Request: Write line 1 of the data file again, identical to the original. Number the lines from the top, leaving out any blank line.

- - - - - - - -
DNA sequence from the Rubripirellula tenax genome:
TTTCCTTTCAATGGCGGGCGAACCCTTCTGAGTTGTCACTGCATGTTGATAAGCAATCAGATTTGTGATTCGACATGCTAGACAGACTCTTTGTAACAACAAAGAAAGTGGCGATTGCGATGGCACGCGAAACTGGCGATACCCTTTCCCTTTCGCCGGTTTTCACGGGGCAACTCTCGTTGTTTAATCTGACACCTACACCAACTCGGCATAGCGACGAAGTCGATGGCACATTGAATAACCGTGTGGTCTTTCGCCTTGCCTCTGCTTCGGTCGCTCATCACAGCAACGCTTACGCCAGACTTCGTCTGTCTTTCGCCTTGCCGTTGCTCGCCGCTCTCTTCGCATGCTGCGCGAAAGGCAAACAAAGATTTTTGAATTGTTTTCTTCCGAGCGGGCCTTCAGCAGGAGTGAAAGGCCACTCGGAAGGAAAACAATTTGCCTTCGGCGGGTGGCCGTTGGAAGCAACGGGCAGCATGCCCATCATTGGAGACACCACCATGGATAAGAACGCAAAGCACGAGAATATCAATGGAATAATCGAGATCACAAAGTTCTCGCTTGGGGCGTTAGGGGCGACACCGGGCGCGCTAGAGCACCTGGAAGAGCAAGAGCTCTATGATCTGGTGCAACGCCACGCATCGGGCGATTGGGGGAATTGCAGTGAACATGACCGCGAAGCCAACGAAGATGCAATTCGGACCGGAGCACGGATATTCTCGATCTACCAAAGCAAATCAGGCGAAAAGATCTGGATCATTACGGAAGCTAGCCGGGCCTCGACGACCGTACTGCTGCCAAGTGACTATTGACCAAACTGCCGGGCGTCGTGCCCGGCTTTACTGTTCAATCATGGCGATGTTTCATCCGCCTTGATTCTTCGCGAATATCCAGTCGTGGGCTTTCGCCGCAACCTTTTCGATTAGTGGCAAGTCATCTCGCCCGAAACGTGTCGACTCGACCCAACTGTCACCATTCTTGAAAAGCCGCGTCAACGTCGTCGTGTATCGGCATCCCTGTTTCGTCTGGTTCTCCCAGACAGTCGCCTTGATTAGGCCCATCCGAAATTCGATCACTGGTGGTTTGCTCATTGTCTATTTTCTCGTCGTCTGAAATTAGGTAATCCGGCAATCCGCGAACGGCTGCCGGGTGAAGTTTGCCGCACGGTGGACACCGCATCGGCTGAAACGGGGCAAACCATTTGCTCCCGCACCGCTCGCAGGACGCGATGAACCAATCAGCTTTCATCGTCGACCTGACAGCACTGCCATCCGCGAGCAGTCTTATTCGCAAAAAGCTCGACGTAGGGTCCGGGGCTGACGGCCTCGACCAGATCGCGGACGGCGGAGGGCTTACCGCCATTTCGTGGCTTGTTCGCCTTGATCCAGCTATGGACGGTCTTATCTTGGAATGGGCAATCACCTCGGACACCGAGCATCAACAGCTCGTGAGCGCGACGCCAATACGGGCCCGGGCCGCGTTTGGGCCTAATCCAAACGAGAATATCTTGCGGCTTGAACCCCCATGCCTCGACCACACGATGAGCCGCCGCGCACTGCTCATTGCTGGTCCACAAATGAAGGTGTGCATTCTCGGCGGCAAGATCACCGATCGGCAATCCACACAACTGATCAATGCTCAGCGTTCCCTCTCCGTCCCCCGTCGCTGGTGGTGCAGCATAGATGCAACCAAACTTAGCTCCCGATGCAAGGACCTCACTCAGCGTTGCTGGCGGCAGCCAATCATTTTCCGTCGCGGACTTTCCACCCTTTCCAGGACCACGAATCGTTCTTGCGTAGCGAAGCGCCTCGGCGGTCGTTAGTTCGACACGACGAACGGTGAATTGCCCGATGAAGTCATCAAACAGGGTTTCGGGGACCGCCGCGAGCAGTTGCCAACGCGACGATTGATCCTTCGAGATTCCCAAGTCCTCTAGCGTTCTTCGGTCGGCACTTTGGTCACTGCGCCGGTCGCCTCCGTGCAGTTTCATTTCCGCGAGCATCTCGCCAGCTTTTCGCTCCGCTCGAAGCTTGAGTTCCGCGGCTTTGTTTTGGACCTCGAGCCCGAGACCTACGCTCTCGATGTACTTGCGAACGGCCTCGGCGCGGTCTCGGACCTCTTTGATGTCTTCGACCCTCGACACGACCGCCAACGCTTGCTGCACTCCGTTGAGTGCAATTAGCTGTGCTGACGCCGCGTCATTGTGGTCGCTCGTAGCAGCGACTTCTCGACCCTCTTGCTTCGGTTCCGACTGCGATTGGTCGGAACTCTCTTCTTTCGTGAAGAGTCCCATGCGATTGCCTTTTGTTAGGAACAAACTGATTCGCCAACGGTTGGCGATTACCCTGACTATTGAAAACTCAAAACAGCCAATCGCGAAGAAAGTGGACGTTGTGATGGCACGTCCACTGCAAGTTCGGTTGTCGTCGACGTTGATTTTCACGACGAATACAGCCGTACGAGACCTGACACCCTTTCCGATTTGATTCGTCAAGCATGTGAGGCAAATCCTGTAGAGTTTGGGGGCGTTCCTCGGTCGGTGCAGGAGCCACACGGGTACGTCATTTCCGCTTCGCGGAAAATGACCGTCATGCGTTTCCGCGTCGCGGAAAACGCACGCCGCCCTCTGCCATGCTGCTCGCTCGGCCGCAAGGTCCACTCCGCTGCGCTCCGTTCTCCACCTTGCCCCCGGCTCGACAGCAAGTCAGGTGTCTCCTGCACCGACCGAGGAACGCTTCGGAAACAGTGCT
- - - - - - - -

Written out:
DNA sequence from the Rubripirellula tenax genome: